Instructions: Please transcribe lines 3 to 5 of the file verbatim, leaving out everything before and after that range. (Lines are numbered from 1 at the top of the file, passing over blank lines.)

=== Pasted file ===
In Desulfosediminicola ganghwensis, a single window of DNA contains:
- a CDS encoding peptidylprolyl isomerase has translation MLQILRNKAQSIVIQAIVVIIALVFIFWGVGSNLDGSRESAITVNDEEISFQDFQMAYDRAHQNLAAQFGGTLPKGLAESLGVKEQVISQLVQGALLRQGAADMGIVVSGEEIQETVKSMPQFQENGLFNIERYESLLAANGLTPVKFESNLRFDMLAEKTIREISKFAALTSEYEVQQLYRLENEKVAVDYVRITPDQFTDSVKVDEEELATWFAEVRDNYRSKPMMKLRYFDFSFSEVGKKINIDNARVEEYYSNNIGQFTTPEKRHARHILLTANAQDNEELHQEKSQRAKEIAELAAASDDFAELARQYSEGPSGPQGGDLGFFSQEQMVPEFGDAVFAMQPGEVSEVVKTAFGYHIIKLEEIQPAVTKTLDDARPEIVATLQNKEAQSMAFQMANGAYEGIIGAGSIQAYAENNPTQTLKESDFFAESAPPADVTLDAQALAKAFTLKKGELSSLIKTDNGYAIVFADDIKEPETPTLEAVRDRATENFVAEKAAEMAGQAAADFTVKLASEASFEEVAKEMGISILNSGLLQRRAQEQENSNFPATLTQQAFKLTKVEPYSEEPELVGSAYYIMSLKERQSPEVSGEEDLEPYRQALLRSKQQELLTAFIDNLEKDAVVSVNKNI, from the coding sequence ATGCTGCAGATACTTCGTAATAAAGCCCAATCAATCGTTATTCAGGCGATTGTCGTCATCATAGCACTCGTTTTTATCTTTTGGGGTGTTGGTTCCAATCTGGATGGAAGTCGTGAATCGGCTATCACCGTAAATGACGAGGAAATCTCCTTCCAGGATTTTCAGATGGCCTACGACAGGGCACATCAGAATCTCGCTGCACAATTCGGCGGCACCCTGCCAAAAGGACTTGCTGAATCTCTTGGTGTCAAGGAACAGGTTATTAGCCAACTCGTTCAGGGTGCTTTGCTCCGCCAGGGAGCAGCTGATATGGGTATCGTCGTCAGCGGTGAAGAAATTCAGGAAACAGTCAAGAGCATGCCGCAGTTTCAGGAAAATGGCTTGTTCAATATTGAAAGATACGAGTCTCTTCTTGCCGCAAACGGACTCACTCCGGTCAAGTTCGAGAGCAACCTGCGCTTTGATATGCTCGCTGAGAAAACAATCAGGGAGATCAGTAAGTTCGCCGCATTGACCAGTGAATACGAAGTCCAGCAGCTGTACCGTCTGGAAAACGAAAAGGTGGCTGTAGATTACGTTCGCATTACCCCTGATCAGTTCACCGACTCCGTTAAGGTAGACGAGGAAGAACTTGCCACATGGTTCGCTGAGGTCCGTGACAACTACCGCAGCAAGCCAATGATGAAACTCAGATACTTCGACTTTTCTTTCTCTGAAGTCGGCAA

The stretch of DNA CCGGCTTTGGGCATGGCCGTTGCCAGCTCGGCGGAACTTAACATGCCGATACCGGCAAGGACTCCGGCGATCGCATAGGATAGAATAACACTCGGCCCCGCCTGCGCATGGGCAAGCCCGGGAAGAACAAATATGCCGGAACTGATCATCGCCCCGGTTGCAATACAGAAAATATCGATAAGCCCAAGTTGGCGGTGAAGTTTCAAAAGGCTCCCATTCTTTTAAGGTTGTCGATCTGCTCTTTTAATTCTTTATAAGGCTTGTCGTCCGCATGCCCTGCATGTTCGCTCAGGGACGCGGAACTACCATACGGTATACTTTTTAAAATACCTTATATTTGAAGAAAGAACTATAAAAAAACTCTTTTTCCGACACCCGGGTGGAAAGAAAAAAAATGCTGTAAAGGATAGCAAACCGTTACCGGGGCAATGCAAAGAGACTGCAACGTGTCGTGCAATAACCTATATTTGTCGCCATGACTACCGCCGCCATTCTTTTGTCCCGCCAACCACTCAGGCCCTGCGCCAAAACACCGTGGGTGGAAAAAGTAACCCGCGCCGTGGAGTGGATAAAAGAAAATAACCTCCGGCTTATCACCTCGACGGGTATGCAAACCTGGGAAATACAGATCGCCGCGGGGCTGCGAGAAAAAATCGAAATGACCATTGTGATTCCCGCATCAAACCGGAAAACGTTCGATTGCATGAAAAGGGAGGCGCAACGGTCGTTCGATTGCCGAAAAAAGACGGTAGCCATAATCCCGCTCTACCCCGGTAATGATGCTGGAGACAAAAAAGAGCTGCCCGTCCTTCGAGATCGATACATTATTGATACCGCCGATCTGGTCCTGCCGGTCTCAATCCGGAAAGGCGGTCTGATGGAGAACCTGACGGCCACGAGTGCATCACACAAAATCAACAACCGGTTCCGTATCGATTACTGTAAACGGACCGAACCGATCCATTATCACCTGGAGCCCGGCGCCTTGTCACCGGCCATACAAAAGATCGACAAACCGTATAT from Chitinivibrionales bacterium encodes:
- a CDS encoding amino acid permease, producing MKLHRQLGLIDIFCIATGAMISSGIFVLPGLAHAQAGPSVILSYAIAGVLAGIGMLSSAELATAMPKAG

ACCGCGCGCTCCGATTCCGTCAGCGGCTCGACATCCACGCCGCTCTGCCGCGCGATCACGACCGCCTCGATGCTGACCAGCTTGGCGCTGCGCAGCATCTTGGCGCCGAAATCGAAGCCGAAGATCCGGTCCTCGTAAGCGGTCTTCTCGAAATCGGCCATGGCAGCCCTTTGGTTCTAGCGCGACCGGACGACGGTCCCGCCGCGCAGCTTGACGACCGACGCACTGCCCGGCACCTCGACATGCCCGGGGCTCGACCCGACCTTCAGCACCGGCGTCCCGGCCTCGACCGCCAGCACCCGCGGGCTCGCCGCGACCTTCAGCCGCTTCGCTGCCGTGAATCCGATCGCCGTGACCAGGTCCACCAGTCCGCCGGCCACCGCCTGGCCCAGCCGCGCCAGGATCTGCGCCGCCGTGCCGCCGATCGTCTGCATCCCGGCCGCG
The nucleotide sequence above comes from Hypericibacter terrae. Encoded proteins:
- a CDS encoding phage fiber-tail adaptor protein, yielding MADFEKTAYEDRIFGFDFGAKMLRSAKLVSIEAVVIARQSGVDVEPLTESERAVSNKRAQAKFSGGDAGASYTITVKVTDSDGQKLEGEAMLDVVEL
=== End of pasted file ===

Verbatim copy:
The stretch of DNA CCGGCTTTGGGCATGGCCGTTGCCAGCTCGGCGGAACTTAACATGCCGATACCGGCAAGGACTCCGGCGATCGCATAGGATAGAATAACACTCGGCCCCGCCTGCGCATGGGCAAGCCCGGGAAGAACAAATATGCCGGAACTGATCATCGCCCCGGTTGCAATACAGAAAATATCGATAAGCCCAAGTTGGCGGTGAAGTTTCAAAAGGCTCCCATTCTTTTAAGGTTGTCGATCTGCTCTTTTAATTCTTTATAAGGCTTGTCGTCCGCATGCCCTGCATGTTCGCTCAGGGACGCGGAACTACCATACGGTATACTTTTTAAAATACCTTATATTTGAAGAAAGAACTATAAAAAAACTCTTTTTCCGACACCCGGGTGGAAAGAAAAAAAATGCTGTAAAGGATAGCAAACCGTTACCGGGGCAATGCAAAGAGACTGCAACGTGTCGTGCAATAACCTATATTTGTCGCCATGACTACCGCCGCCATTCTTTTGTCCCGCCAACCACTCAGGCCCTGCGCCAAAACACCGTGGGTGGAAAAAGTAACCCGCGCCGTGGAGTGGATAAAAGAAAATAACCTCCGGCTTATCACCTCGACGGGTATGCAAACCTGGGAAATACAGATCGCCGCGGGGCTGCGAGAAAAAATCGAAATGACCATTGTGATTCCCGCATCAAACCGGAAAACGTTCGATTGCATGAAAAGGGAGGCGCAACGGTCGTTCGATTGCCGAAAAAAGACGGTAGCCATAATCCCGCTCTACCCCGGTAATGATGCTGGAGACAAAAAAGAGCTGCCCGTCCTTCGAGATCGATACATTATTGATACCGCCGATCTGGTCCTGCCGGTCTCAATCCGGAAAGGCGGTCTGATGGAGAACCTGACGGCCACGAGTGCATCACACAAAATCAACAACCGGTTCCGTATCGATTACTGTAAACGGACCGAACCGATCCATTATCACCTGGAGCCCGGCGCCTTGTCACCGGCCATACAAAAGATCGACAAACCGTATAT from Chitinivibrionales bacterium encodes:
- a CDS encoding amino acid permease, producing MKLHRQLGLIDIFCIATGAMISSGIFVLPGLAHAQAGPSVILSYAIAGVLAGIGMLSSAELATAMPKAG

ACCGCGCGCTCCGATTCCGTCAGCGGCTCGACATCCACGCCGCTCTGCCGCGCGATCACGACCGCCTCGATGCTGACCAGCTTGGCGCTGCGCAGCATCTTGGCGCCGAAATCGAAGCCGAAGATCCGGTCCTCGTAAGCGGTCTTCTCGAAATCGGCCATGGCAGCCCTTTGGTTCTAGCGCGACCGGACGACGGTCCCGCCGCGCAGCTTGACGACCGACGCACTGCCCGGCACCTCGACATGCCCGGGGCTCGACCCGACCTTCAGCACCGGCGTCCCGGCCTCGACCGCCAGCACCCGCGGGCTCGCCGCGACCTTCAGCCGCTTCGCTGCCGTGAATCCGATCGCCGTGACCAGGTCCACCAGTCCGCCGGCCACCGCCTGGCCCAGCCGCGCCAGGATCTGCGCCGCCGTGCCGCCGATCGTCTGCATCCCGGCCGCG